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Trauma training with our local court

To sit in front of a room full of prosecutors from the Nakuru courts was one of the most exciting trainings I think we have ever done. We talked about attachment and trauma and linked …

Trauma training with our local court

To sit in front of a room full of prosecutors from the Nakuru courts was one of the most exciting trainings I think we have ever done. We talked about attachment and trauma and linked it to how that might look in the courtroom, with victims who come before the magistrates.

Everyone in the room was fully engaged, they asked very relevant questions, and we were able to help them to understand some of the complex behaviours that are presented before them. One of the questions was about children who smile and seem to be very friendly with the person that violated them. We were able to help them understand, that what they were showing was total fear of the person that abuse them. They felt they needed to keep that person on side in case they weren’t sent to prison, and were able to carry out threats they may have made, about killing them and their families. This felt highly useful to the prosecutors, who often perplexed by smiling children, when there was alleged sexual abuse.

So much excitement from this training.

Trauma training with our local court

Lots more work to do, around supporting the team that we met the last two days, and the fact that every single day in their life they listen to and fight for victims of abuse and trauma. They don’t have the opportunity to process this information before they’re back in court again with another new case.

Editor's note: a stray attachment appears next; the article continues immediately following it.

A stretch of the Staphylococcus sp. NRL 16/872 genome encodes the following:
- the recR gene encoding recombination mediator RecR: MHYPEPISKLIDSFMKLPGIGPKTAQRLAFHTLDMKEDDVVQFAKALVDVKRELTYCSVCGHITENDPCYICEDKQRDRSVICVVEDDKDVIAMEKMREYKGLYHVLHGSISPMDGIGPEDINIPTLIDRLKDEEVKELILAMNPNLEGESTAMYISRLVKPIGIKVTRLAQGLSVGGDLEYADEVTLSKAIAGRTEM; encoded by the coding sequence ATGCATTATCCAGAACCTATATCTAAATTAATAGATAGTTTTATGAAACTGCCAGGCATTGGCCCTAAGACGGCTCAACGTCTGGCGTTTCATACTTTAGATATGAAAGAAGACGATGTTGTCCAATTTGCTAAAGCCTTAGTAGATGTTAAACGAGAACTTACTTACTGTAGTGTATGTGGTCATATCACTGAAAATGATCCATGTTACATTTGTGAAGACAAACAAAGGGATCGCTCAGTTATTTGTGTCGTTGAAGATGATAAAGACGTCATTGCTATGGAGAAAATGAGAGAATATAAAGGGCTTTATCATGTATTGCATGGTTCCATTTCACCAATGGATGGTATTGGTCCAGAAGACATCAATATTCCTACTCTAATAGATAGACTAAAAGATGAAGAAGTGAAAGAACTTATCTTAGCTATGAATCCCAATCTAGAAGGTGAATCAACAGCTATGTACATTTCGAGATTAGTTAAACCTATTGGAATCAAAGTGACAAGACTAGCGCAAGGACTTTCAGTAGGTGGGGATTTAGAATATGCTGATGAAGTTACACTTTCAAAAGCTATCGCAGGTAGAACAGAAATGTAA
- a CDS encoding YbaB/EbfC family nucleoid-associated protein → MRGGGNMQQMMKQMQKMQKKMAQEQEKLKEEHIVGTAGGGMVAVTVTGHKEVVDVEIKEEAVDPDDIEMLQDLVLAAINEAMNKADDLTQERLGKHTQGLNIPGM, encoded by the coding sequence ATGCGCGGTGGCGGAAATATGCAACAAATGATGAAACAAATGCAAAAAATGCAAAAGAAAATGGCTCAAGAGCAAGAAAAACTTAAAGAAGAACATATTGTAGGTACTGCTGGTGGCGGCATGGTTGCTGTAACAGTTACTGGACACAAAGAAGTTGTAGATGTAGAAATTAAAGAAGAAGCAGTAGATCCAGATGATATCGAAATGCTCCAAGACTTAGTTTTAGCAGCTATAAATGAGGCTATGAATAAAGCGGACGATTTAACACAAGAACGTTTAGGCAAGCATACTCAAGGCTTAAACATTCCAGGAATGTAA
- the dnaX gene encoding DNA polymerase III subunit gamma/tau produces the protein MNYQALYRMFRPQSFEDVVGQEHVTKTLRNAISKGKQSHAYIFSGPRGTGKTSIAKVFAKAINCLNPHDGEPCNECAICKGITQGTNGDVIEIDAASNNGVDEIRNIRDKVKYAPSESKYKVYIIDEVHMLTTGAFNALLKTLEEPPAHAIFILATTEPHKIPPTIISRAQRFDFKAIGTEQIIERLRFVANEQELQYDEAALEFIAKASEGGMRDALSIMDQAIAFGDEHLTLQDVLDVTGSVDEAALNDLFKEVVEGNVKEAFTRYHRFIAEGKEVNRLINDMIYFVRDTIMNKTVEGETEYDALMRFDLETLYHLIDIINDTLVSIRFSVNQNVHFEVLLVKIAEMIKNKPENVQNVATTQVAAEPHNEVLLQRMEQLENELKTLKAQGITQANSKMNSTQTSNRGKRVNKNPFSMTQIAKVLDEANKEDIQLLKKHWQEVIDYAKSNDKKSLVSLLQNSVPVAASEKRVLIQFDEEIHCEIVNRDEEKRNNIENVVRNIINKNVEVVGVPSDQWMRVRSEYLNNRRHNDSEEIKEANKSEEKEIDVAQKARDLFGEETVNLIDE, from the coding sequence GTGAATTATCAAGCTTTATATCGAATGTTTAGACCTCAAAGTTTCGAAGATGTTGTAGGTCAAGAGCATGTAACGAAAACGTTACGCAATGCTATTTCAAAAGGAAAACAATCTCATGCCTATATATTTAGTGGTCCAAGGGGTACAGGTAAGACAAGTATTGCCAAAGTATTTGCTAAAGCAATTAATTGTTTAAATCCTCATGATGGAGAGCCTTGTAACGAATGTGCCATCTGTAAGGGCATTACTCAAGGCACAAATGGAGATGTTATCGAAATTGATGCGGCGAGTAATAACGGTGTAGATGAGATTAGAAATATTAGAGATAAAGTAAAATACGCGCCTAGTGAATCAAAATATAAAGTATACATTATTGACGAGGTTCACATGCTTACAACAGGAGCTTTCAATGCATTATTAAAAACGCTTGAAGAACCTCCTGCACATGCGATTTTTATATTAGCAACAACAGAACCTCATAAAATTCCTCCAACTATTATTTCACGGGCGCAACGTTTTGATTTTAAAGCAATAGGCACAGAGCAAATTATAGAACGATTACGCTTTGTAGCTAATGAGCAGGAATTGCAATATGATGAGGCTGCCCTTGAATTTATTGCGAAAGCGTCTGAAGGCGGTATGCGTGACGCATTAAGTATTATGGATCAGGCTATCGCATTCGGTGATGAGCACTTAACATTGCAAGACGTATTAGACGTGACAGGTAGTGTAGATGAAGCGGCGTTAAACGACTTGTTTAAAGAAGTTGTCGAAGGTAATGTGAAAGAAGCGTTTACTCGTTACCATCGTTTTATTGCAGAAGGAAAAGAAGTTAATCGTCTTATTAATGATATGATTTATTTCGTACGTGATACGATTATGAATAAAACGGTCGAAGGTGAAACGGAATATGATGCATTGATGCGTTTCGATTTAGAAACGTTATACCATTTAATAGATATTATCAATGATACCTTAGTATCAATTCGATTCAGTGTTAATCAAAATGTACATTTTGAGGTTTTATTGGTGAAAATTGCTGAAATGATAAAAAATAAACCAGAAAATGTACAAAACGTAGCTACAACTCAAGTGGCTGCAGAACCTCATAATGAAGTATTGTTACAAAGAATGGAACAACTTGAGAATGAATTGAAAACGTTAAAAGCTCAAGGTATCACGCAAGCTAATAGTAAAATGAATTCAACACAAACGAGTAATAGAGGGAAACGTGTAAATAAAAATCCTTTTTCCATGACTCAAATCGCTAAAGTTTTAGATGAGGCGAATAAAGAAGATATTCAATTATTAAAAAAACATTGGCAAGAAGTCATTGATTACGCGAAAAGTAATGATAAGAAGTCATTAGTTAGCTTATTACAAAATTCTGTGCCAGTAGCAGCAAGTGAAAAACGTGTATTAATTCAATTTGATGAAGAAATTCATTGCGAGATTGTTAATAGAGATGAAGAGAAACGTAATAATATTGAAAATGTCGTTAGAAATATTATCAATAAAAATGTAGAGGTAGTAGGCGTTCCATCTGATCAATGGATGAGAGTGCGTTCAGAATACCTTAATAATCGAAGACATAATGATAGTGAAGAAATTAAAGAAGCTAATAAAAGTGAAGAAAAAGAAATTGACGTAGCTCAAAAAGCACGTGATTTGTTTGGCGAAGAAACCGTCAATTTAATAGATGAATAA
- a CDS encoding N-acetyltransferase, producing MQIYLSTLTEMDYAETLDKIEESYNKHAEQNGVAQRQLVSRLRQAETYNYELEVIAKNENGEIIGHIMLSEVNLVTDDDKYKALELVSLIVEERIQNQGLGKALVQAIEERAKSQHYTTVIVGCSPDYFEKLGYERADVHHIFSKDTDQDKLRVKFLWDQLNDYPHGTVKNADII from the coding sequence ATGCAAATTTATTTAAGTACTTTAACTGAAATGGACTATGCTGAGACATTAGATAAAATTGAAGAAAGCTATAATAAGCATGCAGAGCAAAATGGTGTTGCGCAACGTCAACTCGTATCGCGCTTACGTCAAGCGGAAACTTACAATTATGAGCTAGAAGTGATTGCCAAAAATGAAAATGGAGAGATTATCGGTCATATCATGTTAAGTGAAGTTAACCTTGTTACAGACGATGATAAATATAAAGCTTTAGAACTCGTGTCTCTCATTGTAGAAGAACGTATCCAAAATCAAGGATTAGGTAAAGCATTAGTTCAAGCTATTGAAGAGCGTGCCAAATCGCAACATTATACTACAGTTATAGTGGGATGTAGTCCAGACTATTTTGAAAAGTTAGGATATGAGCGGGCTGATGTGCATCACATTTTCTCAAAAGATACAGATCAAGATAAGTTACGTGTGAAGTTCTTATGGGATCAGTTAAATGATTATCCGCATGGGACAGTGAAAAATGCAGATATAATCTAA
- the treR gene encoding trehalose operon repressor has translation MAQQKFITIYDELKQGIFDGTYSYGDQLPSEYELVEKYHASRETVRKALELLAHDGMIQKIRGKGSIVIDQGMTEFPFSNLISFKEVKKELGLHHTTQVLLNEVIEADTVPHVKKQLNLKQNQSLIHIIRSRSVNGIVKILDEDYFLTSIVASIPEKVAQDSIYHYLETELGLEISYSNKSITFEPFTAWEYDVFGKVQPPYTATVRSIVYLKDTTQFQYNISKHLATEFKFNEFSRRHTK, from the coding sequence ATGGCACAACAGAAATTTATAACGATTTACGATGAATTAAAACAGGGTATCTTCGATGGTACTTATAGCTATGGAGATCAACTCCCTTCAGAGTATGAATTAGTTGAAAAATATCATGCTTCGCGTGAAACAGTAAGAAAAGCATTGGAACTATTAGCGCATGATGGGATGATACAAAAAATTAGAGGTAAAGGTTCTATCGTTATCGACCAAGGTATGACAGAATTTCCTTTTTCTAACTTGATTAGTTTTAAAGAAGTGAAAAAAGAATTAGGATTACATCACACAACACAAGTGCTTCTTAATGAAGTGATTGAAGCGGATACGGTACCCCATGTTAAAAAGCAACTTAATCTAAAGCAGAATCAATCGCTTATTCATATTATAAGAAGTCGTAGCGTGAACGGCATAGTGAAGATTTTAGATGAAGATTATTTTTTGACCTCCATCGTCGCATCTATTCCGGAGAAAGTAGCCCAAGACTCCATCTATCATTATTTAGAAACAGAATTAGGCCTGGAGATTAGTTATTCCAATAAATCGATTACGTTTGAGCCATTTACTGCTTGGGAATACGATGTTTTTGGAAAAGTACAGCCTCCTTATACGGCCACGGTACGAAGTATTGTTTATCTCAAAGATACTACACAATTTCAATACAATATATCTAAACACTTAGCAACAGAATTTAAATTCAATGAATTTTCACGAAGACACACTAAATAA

I would like to personally thank Peter and Eric for their amazing contributions to this training. Eric‘s knowledge of the courts and the way that are girls presenting court was absolutely essential. Peters insight into what a child with trauma feels when they’re standing in front of adults who are claiming to want to help you. He talked about how when he’s asked questions his brain literally goes into freeze. This means he cannot even hear what is being said to him. He explained that children in court will literally shut down, and will look like they are disrespectful and not listening. he helped the whole room to understand that these children are in protection mode, and are fighting to save themselves. Literally fighting for survival so they shut down their brain.

I truly believe that this training is invaluable and has had a lifelong Impact to the professionals that attended.

Thank you so much to everyone from Rafiki Mwema who helped to make this possible


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